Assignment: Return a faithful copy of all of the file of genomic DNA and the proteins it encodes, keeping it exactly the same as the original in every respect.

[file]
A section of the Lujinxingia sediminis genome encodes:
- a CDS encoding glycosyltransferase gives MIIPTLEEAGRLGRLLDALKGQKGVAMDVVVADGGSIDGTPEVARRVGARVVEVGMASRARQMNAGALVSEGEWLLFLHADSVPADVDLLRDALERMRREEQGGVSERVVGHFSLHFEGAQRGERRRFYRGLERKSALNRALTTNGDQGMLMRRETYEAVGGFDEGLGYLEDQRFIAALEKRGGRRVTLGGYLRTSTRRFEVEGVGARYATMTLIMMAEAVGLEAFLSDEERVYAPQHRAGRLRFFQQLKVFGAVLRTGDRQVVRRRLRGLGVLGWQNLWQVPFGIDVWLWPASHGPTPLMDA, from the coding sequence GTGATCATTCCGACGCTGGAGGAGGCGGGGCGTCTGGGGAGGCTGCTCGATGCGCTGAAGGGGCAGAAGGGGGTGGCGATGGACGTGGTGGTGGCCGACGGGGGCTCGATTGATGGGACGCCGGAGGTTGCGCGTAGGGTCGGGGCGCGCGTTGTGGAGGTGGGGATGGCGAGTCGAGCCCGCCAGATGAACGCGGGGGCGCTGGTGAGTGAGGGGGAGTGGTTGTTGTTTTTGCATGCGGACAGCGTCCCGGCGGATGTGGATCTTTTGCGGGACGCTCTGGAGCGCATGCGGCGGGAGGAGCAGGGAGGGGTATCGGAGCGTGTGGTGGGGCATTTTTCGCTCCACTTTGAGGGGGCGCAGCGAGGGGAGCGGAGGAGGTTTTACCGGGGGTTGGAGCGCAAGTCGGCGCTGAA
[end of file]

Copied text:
A section of the Lujinxingia sediminis genome encodes:
- a CDS encoding glycosyltransferase gives MIIPTLEEAGRLGRLLDALKGQKGVAMDVVVADGGSIDGTPEVARRVGARVVEVGMASRARQMNAGALVSEGEWLLFLHADSVPADVDLLRDALERMRREEQGGVSERVVGHFSLHFEGAQRGERRRFYRGLERKSALNRALTTNGDQGMLMRRETYEAVGGFDEGLGYLEDQRFIAALEKRGGRRVTLGGYLRTSTRRFEVEGVGARYATMTLIMMAEAVGLEAFLSDEERVYAPQHRAGRLRFFQQLKVFGAVLRTGDRQVVRRRLRGLGVLGWQNLWQVPFGIDVWLWPASHGPTPLMDA, from the coding sequence GTGATCATTCCGACGCTGGAGGAGGCGGGGCGTCTGGGGAGGCTGCTCGATGCGCTGAAGGGGCAGAAGGGGGTGGCGATGGACGTGGTGGTGGCCGACGGGGGCTCGATTGATGGGACGCCGGAGGTTGCGCGTAGGGTCGGGGCGCGCGTTGTGGAGGTGGGGATGGCGAGTCGAGCCCGCCAGATGAACGCGGGGGCGCTGGTGAGTGAGGGGGAGTGGTTGTTGTTTTTGCATGCGGACAGCGTCCCGGCGGATGTGGATCTTTTGCGGGACGCTCTGGAGCGCATGCGGCGGGAGGAGCAGGGAGGGGTATCGGAGCGTGTGGTGGGGCATTTTTCGCTCCACTTTGAGGGGGCGCAGCGAGGGGAGCGGAGGAGGTTTTACCGGGGGTTGGAGCGCAAGTCGGCGCTGAA